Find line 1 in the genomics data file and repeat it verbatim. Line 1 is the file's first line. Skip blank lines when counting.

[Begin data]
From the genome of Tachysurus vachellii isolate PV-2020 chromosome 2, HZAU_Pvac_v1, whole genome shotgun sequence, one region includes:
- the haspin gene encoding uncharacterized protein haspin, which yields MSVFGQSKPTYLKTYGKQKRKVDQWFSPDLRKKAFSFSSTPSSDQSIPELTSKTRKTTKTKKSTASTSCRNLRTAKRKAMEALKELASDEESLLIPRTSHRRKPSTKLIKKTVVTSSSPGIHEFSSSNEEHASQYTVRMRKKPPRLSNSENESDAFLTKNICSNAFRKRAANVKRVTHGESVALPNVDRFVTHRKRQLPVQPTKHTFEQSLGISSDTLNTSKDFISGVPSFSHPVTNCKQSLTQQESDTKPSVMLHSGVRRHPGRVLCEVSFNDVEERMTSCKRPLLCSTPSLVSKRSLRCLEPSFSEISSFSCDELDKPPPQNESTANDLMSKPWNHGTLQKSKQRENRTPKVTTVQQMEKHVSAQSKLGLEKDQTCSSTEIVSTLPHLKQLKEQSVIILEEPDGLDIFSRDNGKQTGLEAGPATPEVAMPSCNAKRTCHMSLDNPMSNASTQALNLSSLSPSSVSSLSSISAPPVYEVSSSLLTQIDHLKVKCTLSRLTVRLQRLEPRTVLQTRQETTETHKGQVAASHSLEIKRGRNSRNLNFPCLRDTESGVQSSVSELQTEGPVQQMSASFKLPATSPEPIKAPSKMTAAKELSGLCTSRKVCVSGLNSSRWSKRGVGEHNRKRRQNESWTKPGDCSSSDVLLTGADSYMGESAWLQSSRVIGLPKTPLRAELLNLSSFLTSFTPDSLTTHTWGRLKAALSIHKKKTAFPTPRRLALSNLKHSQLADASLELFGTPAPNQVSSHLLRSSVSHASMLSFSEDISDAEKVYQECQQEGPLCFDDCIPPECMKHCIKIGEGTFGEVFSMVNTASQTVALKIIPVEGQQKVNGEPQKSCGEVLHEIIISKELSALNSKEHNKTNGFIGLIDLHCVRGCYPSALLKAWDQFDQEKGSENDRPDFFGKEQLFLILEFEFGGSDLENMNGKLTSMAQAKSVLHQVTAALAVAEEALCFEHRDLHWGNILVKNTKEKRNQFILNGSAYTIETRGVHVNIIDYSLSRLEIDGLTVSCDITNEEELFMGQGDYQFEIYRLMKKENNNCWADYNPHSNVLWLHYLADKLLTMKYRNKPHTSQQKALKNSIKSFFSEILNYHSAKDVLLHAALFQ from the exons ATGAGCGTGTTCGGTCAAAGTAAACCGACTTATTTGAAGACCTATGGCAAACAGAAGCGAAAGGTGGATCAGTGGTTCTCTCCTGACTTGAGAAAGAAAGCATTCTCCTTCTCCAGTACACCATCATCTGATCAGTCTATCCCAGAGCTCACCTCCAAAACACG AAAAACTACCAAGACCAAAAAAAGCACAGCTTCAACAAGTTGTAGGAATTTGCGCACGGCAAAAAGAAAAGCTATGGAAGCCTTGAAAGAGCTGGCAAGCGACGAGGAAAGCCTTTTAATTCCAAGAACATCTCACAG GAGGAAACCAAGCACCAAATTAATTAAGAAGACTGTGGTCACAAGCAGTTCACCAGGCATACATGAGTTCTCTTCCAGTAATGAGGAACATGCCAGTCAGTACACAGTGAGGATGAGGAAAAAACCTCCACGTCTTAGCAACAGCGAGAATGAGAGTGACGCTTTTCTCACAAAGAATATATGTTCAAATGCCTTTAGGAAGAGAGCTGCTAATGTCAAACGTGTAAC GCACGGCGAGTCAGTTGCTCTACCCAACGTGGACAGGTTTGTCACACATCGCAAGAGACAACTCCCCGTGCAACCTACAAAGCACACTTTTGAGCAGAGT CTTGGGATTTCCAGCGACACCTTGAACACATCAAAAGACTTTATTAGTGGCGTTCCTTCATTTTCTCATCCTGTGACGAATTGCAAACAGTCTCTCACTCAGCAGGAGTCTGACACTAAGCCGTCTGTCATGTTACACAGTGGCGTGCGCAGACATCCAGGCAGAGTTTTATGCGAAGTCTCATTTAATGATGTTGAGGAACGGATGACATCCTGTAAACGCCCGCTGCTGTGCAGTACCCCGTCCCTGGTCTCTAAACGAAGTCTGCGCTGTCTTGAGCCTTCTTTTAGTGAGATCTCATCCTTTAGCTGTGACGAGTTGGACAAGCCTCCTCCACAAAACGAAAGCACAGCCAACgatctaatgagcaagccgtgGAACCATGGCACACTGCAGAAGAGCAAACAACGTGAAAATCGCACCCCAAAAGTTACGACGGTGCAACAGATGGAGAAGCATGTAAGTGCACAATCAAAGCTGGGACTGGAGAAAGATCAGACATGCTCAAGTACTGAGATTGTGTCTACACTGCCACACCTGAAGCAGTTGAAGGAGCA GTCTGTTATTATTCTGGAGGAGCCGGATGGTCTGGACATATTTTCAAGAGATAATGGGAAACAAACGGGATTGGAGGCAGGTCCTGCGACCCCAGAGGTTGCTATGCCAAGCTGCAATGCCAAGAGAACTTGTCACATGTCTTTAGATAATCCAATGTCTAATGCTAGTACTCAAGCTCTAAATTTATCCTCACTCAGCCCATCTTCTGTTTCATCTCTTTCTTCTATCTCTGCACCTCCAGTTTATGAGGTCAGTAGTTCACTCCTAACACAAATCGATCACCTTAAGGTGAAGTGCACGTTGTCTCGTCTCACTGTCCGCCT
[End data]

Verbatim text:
From the genome of Tachysurus vachellii isolate PV-2020 chromosome 2, HZAU_Pvac_v1, whole genome shotgun sequence, one region includes: